Do games inspire violence? About 40 percent of Americans think so, yet researchers have spent decades mostly failing to demonstrate such a link. Last year, German researchers divided 77 participants into three groups: One group played Grand Theft Auto V every day for two months, another group played the nonviolent Sims 3, and a control group didn't play any video games. Researchers then measured participants' aggression levels, interpersonal abilities, anxiety, and impulsivity — and found no significant differences. A Dartmouth College analysis of 24 studies that involved 17,000 adolescents came to a somewhat different conclusion: It found that playing violent video games did correlate with increased physical aggression, particularly among children already prone to antisocial behavior. Tim Winter, president of the Parents Television Council, argues that moderate consumption of violent video games may have no effect, but playing them for hours a day can have "a cumulative negative effect" on susceptible minds, and legitimize mass violence.
What do critics propose? States and the federal government have had limited ability to regulate video games since 2011, when the Supreme Court struck down on First Amendment grounds a California law restricting the sale of ultraviolent games to minors. Justice Antonin Scalia said those games were no more graphic than Grimm's Fairy Tales, calling the law "the latest episode in a long series of failed attempts to censor violent entertainment for minors." As a result of that ruling, politicians who blame violent video games for mass shootings can offer little in the way of policy solutions. In February, Pennsylvania lawmakers proposed a 10 percent sales tax on violent video games; the revenue would be distributed to schools working to install bulletproof glass, metal detectors, and other safety measures.
What is gaming's defense? Advocates say video games have served as a scapegoat for real-world violence since the 1970s. They note that the highest concentration of video game players is in Japan and South Korea, where many popular titles are shockingly gory, yet those countries experience a minuscule fraction of the gun violence seen in the U.S. "What's new about the current debate," said gaming sociologist Katherine Cross, "is that the scapegoat of video gaming has never been more nakedly exposed for what it is" — a way of avoiding addressing "our nation's permissive and freewheeling gun culture."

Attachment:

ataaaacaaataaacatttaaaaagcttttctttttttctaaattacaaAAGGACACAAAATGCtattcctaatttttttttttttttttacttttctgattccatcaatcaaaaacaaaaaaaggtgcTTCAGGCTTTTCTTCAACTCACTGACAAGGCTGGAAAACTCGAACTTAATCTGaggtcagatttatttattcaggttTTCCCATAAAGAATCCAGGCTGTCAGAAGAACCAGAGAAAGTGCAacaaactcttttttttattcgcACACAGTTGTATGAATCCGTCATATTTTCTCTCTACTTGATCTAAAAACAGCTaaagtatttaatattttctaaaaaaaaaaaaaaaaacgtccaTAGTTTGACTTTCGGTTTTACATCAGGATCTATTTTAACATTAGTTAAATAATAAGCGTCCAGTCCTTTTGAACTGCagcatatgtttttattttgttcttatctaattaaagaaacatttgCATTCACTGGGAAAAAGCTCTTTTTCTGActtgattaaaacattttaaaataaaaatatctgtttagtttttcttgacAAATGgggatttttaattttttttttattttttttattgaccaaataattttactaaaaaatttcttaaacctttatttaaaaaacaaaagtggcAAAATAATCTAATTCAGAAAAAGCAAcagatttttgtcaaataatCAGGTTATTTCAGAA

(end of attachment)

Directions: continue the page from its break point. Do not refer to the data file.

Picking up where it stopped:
Overlapping cultures Three mass shooters this year announced their attacks on 8chan, which first rose to prominence in 2014 as a place to discuss video games. The message board became a hotbed for racism and misogyny before it was taken offline in the wake of the El Paso and Dayton mass shootings. In March, Brenton Tarrant, 28, posted a manifesto on 8chan before attacking two mosques in Christchurch, New Zealand. He live-streamed his massacre with a helmet cam, positioning the camera so the footage looked eerily similar to a first-person shooter. It quickly went viral, drawing millions of views across Facebook, Reddit, and YouTube. Tarrant's white-supremacist screed made him a hero on 8chan. In April, John Earnest, a 20-year-old from San Diego, defaced a mosque with pro-Tarrant slogans before attacking a synagogue and killing one person. Earnest later posted a statement to 8chan, saying, "I've only been lurking for a year and a half, yet what I've learned here is priceless. Tarrant was a catalyst for me personally." The fact that Earnest had a "score" of only one dead, however, drew derision on 8chan, with one poster saying, "What the f--- shooting style is this. Garbage."